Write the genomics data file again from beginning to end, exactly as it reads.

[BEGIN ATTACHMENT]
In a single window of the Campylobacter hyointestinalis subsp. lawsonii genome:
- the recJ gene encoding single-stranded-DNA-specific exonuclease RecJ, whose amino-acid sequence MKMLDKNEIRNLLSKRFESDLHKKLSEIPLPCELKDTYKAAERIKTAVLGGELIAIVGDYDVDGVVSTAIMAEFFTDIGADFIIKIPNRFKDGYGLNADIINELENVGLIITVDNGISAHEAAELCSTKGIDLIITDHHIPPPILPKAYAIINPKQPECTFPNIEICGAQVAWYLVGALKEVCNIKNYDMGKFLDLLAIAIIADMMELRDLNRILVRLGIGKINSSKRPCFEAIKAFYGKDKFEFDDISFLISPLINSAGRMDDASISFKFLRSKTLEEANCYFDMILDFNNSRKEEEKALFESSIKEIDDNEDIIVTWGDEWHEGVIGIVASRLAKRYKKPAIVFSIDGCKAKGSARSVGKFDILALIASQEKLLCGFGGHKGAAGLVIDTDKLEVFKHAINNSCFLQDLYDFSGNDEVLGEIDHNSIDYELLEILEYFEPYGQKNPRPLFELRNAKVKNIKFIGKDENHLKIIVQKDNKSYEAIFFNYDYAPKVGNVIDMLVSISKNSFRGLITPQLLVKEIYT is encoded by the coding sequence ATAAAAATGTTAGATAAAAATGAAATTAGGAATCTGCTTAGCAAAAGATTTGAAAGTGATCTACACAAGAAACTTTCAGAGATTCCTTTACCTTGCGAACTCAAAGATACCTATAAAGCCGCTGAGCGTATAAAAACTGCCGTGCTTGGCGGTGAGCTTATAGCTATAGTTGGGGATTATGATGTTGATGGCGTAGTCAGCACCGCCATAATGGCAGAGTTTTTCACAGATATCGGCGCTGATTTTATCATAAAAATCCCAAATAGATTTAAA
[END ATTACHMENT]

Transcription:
In a single window of the Campylobacter hyointestinalis subsp. lawsonii genome:
- the recJ gene encoding single-stranded-DNA-specific exonuclease RecJ, whose amino-acid sequence MKMLDKNEIRNLLSKRFESDLHKKLSEIPLPCELKDTYKAAERIKTAVLGGELIAIVGDYDVDGVVSTAIMAEFFTDIGADFIIKIPNRFKDGYGLNADIINELENVGLIITVDNGISAHEAAELCSTKGIDLIITDHHIPPPILPKAYAIINPKQPECTFPNIEICGAQVAWYLVGALKEVCNIKNYDMGKFLDLLAIAIIADMMELRDLNRILVRLGIGKINSSKRPCFEAIKAFYGKDKFEFDDISFLISPLINSAGRMDDASISFKFLRSKTLEEANCYFDMILDFNNSRKEEEKALFESSIKEIDDNEDIIVTWGDEWHEGVIGIVASRLAKRYKKPAIVFSIDGCKAKGSARSVGKFDILALIASQEKLLCGFGGHKGAAGLVIDTDKLEVFKHAINNSCFLQDLYDFSGNDEVLGEIDHNSIDYELLEILEYFEPYGQKNPRPLFELRNAKVKNIKFIGKDENHLKIIVQKDNKSYEAIFFNYDYAPKVGNVIDMLVSISKNSFRGLITPQLLVKEIYT is encoded by the coding sequence ATAAAAATGTTAGATAAAAATGAAATTAGGAATCTGCTTAGCAAAAGATTTGAAAGTGATCTACACAAGAAACTTTCAGAGATTCCTTTACCTTGCGAACTCAAAGATACCTATAAAGCCGCTGAGCGTATAAAAACTGCCGTGCTTGGCGGTGAGCTTATAGCTATAGTTGGGGATTATGATGTTGATGGCGTAGTCAGCACCGCCATAATGGCAGAGTTTTTCACAGATATCGGCGCTGATTTTATCATAAAAATCCCAAATAGATTTAAA